What is Germ Theory and Terrain Theory & How it Applies To Your Healthm
What is Germ Theory and Terrain Theory & How it Applies To Your Immune System
Inside This Post: The stark differences betweenPasteur’s Germ Theory and Bechamp’s Terrain Theory when it comes to germs and viruses. Pasteur’s Germ Theory has remained the foundation of modern Western Medicine today while Bechamp’s theory stresses the importance of maintaining a healthy inner terrain to create an inhospitable environment which illness and disease cannot thrive, a theory the medicalized society doesn’t want people to know.
What is Germ Theory and Terrain Theory?
Have you ever wondered, why is it that some people get sick while others don’t show any symptoms of the same illness, and others hardly ever get ill?
Maybe one of these scenarios has played out in your life:
- There’s a pretty virulent bug going through your house and while some family members get sick, others don’t show any symptoms or signs they’re affected at all.
- There are only half the kids at school in your child’s classroom because they’re all out with the same illness, but the other half seem perfectly fine.
- There’s warnings of a virus going around, and some people get it much worse and others are okay.
Why is that?
History of Germ Theory Versus Terrain Theory
Two nineteenth-century researchers, scientific contemporaries, and fellow members of the French Academy of Science, came up with two starkly different theories on the views of biology and disease pathology.
In 1861, Louis Pasteur (1822–1895) announced he’d discovered Germ Theory – a concept he said proved that germs do in fact, cause disease. Pasteur’s Germ Theory has remained the foundation of modern Western Medicine today.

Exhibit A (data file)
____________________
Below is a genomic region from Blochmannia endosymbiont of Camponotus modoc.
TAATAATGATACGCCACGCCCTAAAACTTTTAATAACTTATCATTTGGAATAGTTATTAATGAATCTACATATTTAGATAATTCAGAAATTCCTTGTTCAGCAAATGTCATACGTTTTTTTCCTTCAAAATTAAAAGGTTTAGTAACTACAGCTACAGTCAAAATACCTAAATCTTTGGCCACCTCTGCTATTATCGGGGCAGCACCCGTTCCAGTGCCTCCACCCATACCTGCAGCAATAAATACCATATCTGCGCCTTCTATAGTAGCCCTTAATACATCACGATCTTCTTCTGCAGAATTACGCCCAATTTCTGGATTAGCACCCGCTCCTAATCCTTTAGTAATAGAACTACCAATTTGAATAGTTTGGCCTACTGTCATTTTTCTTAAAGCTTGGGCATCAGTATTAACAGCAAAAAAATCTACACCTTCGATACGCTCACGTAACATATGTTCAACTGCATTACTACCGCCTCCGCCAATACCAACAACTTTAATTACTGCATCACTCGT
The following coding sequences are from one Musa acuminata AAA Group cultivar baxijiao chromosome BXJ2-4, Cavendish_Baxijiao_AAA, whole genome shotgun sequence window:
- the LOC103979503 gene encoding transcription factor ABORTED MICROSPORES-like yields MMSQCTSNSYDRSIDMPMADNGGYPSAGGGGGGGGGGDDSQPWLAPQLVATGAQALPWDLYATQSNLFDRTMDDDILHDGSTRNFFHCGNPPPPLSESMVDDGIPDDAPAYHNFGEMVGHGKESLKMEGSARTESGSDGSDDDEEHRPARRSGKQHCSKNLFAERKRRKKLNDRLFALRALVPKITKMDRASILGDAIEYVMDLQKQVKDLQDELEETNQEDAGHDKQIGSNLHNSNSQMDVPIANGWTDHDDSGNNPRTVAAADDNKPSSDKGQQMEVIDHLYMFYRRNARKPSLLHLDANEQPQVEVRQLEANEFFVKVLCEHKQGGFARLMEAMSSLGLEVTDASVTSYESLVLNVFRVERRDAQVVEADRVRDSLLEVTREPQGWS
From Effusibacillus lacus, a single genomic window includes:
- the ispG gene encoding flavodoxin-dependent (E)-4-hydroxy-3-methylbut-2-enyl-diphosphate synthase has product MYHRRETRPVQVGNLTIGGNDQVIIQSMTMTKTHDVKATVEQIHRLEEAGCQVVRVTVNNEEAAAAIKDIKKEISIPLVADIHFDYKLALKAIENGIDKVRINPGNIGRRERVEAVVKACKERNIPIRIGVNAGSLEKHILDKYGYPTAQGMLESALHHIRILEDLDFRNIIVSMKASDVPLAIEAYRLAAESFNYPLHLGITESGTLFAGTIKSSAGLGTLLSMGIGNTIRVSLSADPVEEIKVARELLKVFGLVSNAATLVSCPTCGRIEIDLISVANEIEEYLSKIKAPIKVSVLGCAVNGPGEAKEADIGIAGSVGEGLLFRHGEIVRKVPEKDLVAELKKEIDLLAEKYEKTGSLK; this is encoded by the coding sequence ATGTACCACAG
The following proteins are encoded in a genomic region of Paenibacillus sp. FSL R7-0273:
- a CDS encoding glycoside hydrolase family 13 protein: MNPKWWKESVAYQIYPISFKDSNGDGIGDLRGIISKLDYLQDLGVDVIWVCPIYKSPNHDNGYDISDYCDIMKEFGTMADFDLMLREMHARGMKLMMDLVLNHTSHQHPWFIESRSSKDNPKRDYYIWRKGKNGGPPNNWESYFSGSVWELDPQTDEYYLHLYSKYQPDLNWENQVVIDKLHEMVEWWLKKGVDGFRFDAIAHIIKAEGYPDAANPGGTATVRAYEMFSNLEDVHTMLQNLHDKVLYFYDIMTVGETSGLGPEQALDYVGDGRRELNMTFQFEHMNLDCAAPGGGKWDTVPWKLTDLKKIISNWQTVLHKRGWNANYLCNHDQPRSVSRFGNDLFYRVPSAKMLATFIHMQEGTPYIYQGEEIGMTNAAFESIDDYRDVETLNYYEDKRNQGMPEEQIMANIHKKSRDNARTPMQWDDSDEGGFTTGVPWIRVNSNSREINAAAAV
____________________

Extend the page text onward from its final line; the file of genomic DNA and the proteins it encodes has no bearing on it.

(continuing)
At the same time, Antoine Bechamp (1816–1908) introduced the concept of Terrain Theory – the notion that germs and viruses can only turn into disease if they are inhibiting an unhealthy organism.
One theory has been touted as a great discovery of science and the other has been shunned as nonsense in allopathic medicine.
The Germ Theory
Germ Theory is at the foundation of modern Western Medicine, and is built upon the basis that illness occurs when external pathogens attack a sterile body. To be healthy, Germ Theory says we need to avoid contact with all germs and viruses, ultimately the goal is to kill all viruses.
Germ Theory concludes viruses and germs are at the foundation of an illness, and the theory does not consider the state of the body as part of the problem.
The emphasis of looking at germs and viruses as the problem, has led to the development of antibiotics and vaccines and laid the groundwork for synthetic drugs, chemotherapy, radiation, surgical removal of body parts and has become the medicine of choice.
Precautionary measures like washing your hands, staying away from those who are sick, using hand sanitizers and using effective germ killing measures are at the center of germ theory.
The Terrain Theory
Behcamp’s Terrain Theory considers the health status and internal environment of the individual from which a virus or germs come in contact. Bechamp stresses that the condition of the human body plays a more important role in wellness and disease than the germs that infect it.
Terrain Theory states the unhealthier a person is, and how far away the body is from homeostatis, the more susceptible a person is to illness. This also factors into how sick a person can get when they come in contact with germs or a virus.